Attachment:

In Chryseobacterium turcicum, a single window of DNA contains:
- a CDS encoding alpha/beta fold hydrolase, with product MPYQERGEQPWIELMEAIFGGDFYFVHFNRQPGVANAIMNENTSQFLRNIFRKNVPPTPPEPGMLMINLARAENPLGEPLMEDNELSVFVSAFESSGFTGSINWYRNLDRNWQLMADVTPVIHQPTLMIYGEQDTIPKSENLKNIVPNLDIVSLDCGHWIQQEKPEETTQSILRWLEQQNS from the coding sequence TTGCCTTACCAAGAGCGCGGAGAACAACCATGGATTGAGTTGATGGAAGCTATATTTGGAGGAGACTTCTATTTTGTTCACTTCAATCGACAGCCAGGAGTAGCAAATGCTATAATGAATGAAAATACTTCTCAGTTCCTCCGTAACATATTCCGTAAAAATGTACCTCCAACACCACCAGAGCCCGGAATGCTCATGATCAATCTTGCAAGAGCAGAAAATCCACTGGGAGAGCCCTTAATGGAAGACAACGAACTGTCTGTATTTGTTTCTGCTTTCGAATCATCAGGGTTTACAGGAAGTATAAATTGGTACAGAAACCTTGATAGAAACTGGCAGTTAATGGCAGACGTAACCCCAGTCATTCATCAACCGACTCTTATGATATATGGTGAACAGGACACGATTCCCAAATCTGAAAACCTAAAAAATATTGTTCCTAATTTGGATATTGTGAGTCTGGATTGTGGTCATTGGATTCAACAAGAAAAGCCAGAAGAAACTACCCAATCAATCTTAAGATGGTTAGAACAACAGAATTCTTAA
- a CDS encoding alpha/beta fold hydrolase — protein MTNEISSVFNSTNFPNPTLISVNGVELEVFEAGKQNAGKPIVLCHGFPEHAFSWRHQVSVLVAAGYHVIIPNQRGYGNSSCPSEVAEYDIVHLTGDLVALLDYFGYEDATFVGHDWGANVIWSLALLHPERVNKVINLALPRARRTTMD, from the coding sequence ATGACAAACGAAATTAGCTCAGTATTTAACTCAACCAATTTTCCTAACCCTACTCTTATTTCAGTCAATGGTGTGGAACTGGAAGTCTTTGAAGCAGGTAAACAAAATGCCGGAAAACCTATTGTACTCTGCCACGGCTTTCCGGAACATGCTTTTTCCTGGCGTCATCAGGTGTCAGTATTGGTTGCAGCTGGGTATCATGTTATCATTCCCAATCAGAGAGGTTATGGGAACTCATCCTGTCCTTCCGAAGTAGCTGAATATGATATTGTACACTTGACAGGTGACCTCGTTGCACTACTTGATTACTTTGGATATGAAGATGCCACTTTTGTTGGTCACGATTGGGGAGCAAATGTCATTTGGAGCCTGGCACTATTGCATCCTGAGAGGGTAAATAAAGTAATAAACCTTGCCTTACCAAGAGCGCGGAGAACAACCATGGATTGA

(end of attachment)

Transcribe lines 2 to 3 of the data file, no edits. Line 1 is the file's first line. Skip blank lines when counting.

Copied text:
- a CDS encoding alpha/beta fold hydrolase, with product MPYQERGEQPWIELMEAIFGGDFYFVHFNRQPGVANAIMNENTSQFLRNIFRKNVPPTPPEPGMLMINLARAENPLGEPLMEDNELSVFVSAFESSGFTGSINWYRNLDRNWQLMADVTPVIHQPTLMIYGEQDTIPKSENLKNIVPNLDIVSLDCGHWIQQEKPEETTQSILRWLEQQNS from the coding sequence TTGCCTTACCAAGAGCGCGGAGAACAACCATGGATTGAGTTGATGGAAGCTATATTTGGAGGAGACTTCTATTTTGTTCACTTCAATCGACAGCCAGGAGTAGCAAATGCTATAATGAATGAAAATACTTCTCAGTTCCTCCGTAACATATTCCGTAAAAATGTACCTCCAACACCACCAGAGCCCGGAATGCTCATGATCAATCTTGCAAGAGCAGAAAATCCACTGGGAGAGCCCTTAATGGAAGACAACGAACTGTCTGTATTTGTTTCTGCTTTCGAATCATCAGGGTTTACAGGAAGTATAAATTGGTACAGAAACCTTGATAGAAACTGGCAGTTAATGGCAGACGTAACCCCAGTCATTCATCAACCGACTCTTATGATATATGGTGAACAGGACACGATTCCCAAATCTGAAAACCTAAAAAATATTGTTCCTAATTTGGATATTGTGAGTCTGGATTGTGGTCATTGGATTCAACAAGAAAAGCCAGAAGAAACTACCCAATCAATCTTAAGATGGTTAGAACAACAGAATTCTTAA
- a CDS encoding alpha/beta fold hydrolase — protein MTNEISSVFNSTNFPNPTLISVNGVELEVFEAGKQNAGKPIVLCHGFPEHAFSWRHQVSVLVAAGYHVIIPNQRGYGNSSCPSEVAEYDIVHLTGDLVALLDYFGYEDATFVGHDWGANVIWSLALLHPERVNKVINLALPRARRTTMD, from the coding sequence ATGACAAACGAAATTAGCTCAGTATTTAACTCAACCAATTTTCCTAACCCTACTCTTATTTCAGTCAATGGTGTGGAACTGGAAGTCTTTGAAGCAGGTAAACAAAATGCCGGAAAACCTATTGTACTCTGCCACGGCTTTCCGGAACATGCTTTTTCCTGGCGTCATCAGGTGTCAGTATTGGTTGCAGCTGGGTATCATGTTATCATTCCCAATCAGAGAGGTTATGGGAACTCATCCTGTCCTTCCGAAGTAGCTGAATATGATATTGTACACTTGACAGGTGACCTCGTTGCACTACTTGATTACTTTGGATATGAAGATGCCACTTTTGTTGGTCACGATTGGGGAGCAAATGTCATTTGGAGCCTGGCACTATTGCATCCTGAGAGGGTAAATAAAGTAATAAACCTTGCCTTACCAAGAGCGCGGAGAACAACCATGGATTGA